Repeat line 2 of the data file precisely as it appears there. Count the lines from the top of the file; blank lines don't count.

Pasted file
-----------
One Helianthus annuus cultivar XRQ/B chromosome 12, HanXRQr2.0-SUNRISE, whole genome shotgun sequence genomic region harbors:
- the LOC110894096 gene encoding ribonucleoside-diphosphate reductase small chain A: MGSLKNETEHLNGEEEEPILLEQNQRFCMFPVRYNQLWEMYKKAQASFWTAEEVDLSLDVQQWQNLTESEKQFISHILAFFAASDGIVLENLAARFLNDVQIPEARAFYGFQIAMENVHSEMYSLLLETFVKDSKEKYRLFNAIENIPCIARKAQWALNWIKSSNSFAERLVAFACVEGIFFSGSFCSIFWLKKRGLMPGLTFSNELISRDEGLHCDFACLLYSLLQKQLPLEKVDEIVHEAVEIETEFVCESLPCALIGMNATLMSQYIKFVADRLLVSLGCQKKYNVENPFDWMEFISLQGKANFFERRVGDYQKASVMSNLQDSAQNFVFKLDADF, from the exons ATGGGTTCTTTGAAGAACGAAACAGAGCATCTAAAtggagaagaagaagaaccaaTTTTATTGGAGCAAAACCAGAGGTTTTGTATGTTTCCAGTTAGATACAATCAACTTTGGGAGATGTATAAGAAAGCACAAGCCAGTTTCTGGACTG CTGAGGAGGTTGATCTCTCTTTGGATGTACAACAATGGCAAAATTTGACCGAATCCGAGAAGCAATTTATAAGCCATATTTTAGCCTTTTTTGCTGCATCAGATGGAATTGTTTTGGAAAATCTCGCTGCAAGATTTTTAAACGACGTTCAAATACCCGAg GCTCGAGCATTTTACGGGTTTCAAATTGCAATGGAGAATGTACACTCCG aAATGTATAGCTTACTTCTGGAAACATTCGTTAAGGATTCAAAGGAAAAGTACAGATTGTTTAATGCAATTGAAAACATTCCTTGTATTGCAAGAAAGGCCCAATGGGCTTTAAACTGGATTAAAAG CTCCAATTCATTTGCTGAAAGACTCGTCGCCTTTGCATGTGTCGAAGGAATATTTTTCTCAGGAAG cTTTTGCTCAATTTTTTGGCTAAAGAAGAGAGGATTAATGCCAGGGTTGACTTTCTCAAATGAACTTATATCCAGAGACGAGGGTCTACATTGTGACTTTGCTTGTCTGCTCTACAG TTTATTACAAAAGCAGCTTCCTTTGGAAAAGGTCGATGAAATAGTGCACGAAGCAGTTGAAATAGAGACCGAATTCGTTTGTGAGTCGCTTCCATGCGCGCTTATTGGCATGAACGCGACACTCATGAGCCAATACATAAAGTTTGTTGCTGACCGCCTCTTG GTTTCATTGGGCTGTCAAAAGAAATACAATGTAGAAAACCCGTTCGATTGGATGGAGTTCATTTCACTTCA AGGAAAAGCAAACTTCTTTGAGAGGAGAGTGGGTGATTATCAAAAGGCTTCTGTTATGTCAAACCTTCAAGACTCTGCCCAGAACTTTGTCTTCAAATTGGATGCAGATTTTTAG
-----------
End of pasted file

- the LOC110894096 gene encoding ribonucleoside-diphosphate reductase small chain A: MGSLKNETEHLNGEEEEPILLEQNQRFCMFPVRYNQLWEMYKKAQASFWTAEEVDLSLDVQQWQNLTESEKQFISHILAFFAASDGIVLENLAARFLNDVQIPEARAFYGFQIAMENVHSEMYSLLLETFVKDSKEKYRLFNAIENIPCIARKAQWALNWIKSSNSFAERLVAFACVEGIFFSGSFCSIFWLKKRGLMPGLTFSNELISRDEGLHCDFACLLYSLLQKQLPLEKVDEIVHEAVEIETEFVCESLPCALIGMNATLMSQYIKFVADRLLVSLGCQKKYNVENPFDWMEFISLQGKANFFERRVGDYQKASVMSNLQDSAQNFVFKLDADF, from the exons ATGGGTTCTTTGAAGAACGAAACAGAGCATCTAAAtggagaagaagaagaaccaaTTTTATTGGAGCAAAACCAGAGGTTTTGTATGTTTCCAGTTAGATACAATCAACTTTGGGAGATGTATAAGAAAGCACAAGCCAGTTTCTGGACTG CTGAGGAGGTTGATCTCTCTTTGGATGTACAACAATGGCAAAATTTGACCGAATCCGAGAAGCAATTTATAAGCCATATTTTAGCCTTTTTTGCTGCATCAGATGGAATTGTTTTGGAAAATCTCGCTGCAAGATTTTTAAACGACGTTCAAATACCCGAg GCTCGAGCATTTTACGGGTTTCAAATTGCAATGGAGAATGTACACTCCG aAATGTATAGCTTACTTCTGGAAACATTCGTTAAGGATTCAAAGGAAAAGTACAGATTGTTTAATGCAATTGAAAACATTCCTTGTATTGCAAGAAAGGCCCAATGGGCTTTAAACTGGATTAAAAG CTCCAATTCATTTGCTGAAAGACTCGTCGCCTTTGCATGTGTCGAAGGAATATTTTTCTCAGGAAG cTTTTGCTCAATTTTTTGGCTAAAGAAGAGAGGATTAATGCCAGGGTTGACTTTCTCAAATGAACTTATATCCAGAGACGAGGGTCTACATTGTGACTTTGCTTGTCTGCTCTACAG TTTATTACAAAAGCAGCTTCCTTTGGAAAAGGTCGATGAAATAGTGCACGAAGCAGTTGAAATAGAGACCGAATTCGTTTGTGAGTCGCTTCCATGCGCGCTTATTGGCATGAACGCGACACTCATGAGCCAATACATAAAGTTTGTTGCTGACCGCCTCTTG GTTTCATTGGGCTGTCAAAAGAAATACAATGTAGAAAACCCGTTCGATTGGATGGAGTTCATTTCACTTCA AGGAAAAGCAAACTTCTTTGAGAGGAGAGTGGGTGATTATCAAAAGGCTTCTGTTATGTCAAACCTTCAAGACTCTGCCCAGAACTTTGTCTTCAAATTGGATGCAGATTTTTAG